I've never heard of anyone just using the nutmeat itself, but sometimes people put the whole nut on the fire--I'm told you should crack them first as they will pop and might throw a coal/ember someplace unfortunate.

Carl
09-11-2012, 10:51 PM
I don't know if burnt nut oil smoke is good on food. I wouldn't think so. Wood or shells yes, soaked if possible.

brainsausage
09-12-2012, 12:15 AM
I find soaked wood to be far inferior in my experience. The complexity of flavor is far more varied, unsoaked. All woods contain a certain amount of oil. And the smoke point of various oils differs highly, as does the compounds they give off at various temps. I'm just not as experienced yet in matching smokes to flavor profiles as I'd like to be, which was truly the 'meat' of my question. Got a little side tracked with the nut smoking thing, but it made me wonder.
I think I might do an experiment with some frozen butters. It's a fairly cheap form of fat, and fat is a big smoke sponge after all...

Zwiefel
09-12-2012, 12:39 AM
I find soaked wood to be far inferior in my experience.

+1

lowercasebill
09-12-2012, 10:49 AM
given your brine i would go with apple ., we use pecan in competitions and it is good on the order of hickory but not as strong. i think the baconness of hickory would not compliment your brine..
as far a soaking ... i am an soaker.. first is basic physics .. the wood will not really begin to burn [smoke] until the water evapororates and also the soluble compounds will be dissolved instead of bruning and the flavor seams different to me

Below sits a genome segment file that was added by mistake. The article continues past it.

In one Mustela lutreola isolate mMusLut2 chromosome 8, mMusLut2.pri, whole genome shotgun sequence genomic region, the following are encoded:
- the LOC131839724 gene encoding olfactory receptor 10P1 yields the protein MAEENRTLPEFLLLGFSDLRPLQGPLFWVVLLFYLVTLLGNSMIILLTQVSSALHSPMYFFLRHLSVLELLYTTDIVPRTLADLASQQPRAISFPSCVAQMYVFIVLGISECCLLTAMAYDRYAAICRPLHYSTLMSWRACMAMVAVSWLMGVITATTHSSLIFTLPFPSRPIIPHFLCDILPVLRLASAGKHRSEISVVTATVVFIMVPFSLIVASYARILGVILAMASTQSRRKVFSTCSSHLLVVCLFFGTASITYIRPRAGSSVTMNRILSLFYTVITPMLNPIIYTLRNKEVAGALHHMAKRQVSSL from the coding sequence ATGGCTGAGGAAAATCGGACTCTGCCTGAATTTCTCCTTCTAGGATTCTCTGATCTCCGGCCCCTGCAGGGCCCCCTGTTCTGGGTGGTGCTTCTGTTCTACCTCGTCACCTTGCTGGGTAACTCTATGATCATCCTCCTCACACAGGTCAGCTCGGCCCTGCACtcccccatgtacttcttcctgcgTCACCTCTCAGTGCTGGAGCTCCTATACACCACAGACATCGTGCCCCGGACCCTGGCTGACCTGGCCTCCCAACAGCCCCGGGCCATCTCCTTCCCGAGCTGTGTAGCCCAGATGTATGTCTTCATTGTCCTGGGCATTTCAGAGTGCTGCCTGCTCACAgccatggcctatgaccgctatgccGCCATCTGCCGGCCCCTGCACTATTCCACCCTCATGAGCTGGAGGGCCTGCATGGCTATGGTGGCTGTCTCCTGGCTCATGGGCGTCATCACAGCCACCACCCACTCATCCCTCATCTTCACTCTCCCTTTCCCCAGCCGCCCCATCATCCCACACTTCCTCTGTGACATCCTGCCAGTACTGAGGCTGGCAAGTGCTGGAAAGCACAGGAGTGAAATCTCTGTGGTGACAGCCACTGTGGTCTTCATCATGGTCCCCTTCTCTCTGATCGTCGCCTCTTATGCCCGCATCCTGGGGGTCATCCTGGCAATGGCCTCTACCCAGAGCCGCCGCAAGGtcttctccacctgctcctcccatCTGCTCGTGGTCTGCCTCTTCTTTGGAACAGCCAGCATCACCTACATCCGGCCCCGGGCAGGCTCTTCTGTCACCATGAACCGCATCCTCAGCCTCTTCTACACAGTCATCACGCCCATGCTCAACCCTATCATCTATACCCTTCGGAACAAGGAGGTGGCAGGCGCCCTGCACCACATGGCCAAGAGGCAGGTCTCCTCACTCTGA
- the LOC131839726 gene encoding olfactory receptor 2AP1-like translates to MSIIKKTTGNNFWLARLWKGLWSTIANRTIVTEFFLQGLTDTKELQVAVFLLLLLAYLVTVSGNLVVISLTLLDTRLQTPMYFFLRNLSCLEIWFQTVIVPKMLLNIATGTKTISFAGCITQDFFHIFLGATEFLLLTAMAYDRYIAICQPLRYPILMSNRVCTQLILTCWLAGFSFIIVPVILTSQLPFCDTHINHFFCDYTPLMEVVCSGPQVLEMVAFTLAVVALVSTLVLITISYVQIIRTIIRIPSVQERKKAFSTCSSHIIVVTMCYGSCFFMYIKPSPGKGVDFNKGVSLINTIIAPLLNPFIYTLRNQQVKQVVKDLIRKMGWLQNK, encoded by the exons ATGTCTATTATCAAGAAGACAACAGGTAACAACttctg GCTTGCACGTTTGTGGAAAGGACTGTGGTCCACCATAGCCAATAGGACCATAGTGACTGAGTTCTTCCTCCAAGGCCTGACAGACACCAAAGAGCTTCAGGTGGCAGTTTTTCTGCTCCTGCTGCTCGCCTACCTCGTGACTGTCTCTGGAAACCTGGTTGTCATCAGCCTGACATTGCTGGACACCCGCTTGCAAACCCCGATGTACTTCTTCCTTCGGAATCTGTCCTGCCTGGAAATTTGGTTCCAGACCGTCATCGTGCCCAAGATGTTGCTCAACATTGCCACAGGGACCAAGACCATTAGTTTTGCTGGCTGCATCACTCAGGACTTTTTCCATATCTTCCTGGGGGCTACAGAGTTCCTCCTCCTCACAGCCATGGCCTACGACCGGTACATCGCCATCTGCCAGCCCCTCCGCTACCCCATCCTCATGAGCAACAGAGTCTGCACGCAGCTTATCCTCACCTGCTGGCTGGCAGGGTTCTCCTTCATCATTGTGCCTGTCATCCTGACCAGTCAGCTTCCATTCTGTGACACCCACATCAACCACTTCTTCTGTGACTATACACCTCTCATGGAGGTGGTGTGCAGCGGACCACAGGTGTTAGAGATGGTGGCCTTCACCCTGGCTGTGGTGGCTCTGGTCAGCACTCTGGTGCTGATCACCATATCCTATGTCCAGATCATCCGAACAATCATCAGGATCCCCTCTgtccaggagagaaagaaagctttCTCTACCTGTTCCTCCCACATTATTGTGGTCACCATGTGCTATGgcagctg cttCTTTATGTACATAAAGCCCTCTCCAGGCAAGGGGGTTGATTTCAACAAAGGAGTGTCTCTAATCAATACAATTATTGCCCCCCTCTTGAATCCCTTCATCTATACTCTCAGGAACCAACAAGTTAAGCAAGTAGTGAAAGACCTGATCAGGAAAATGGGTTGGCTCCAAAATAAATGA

Zwiefel
09-12-2012, 10:58 AM
given your brine i would go with apple ., we use pecan in competitions and it is good on the order of hickory but not as strong. i think the baconness of hickory would not compliment your brine..
as far a soaking ... i am an soaker.. first is basic physics .. the wood will not really begin to burn [smoke] until the water evapororates and also the soluble compounds will be dissolved instead of bruning and the flavor seams different to me

I find I'm able to control the "burn" adequately by controlling the O2 levels via the vents, I can make a 1X1X6 stick of hickory last 30-40 minutes with smoke coming out of every seam. You may be right about the flavor...I would imagine that's quite a subtle difference though (i.e. I'll buy into it after a double-blind tasting :biggrin:).

brainsausage
09-12-2012, 10:59 AM
Thanks for all your suggestions. I think I'm going to roll with the apple, and toss a some maple in every couple hours. I'll let you guys know how it comes out:D

jayhay
09-12-2012, 12:31 PM
Def apple or cherry. I strongly prefer fruit woods. Not a fan of hickory for long smokes, too smoke-flavor forward. Pecan wood and pecan shells are great for smoking as well, but I would not use the meat. It will burn quickly and smell and taste bitter/bad. I like your brine btw and I'd love to know how it turns out! What is your liquid/sugar/salt ratio btw? Just curious.

brainsausage
09-12-2012, 05:07 PM
I combine the weight of the liquid and protein, and set my ratios based off of that figure. 2% salt and 1-2% sugar depending on the flavor profile of the brine. This method works great for me, I've yet to have anything come out too salty, or under seasoned. I typically brine about 40-50 pounds of belly for bacon a week, and switch up the brine with the season. Along with the occasional pastrami, duck breast/confit, pork butt, and ham. Like I said above, I still don't have a have a fully developed palate in terms of different woods and how they play off of various ingredients, though.

brainsausage
09-12-2012, 05:52 PM
Oh- and for the liquid amount I usually do about a gallon of liquid to every 5 pounds of protein.

Mike9
09-13-2012, 10:22 AM
Considering your brine and sauce I'm thinking apple or white oak if you can get it. Acorn fed pork (and venison) have amazing flavor. Red oak has too much tannin in it for what you are doing IMO.